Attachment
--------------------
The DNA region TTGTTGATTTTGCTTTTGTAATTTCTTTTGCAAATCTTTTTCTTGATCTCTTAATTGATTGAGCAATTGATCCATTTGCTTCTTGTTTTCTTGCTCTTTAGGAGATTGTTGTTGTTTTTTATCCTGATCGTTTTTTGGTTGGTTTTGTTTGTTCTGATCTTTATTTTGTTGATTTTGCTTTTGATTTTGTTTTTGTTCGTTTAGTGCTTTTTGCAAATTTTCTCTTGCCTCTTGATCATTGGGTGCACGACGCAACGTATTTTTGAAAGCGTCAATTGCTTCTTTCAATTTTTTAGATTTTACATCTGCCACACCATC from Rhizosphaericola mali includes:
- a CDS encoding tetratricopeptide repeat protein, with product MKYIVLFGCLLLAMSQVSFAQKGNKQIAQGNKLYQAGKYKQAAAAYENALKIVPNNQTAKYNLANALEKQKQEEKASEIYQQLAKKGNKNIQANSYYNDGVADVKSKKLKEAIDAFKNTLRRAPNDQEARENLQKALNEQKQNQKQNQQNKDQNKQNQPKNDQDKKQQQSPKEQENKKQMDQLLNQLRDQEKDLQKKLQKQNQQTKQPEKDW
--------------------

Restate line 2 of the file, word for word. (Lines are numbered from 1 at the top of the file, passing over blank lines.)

- a CDS encoding tetratricopeptide repeat protein, with product MKYIVLFGCLLLAMSQVSFAQKGNKQIAQGNKLYQAGKYKQAAAAYENALKIVPNNQTAKYNLANALEKQKQEEKASEIYQQLAKKGNKNIQANSYYNDGVADVKSKKLKEAIDAFKNTLRRAPNDQEARENLQKALNEQKQNQKQNQQNKDQNKQNQPKNDQDKKQQQSPKEQENKKQMDQLLNQLRDQEKDLQKKLQKQNQQTKQPEKDW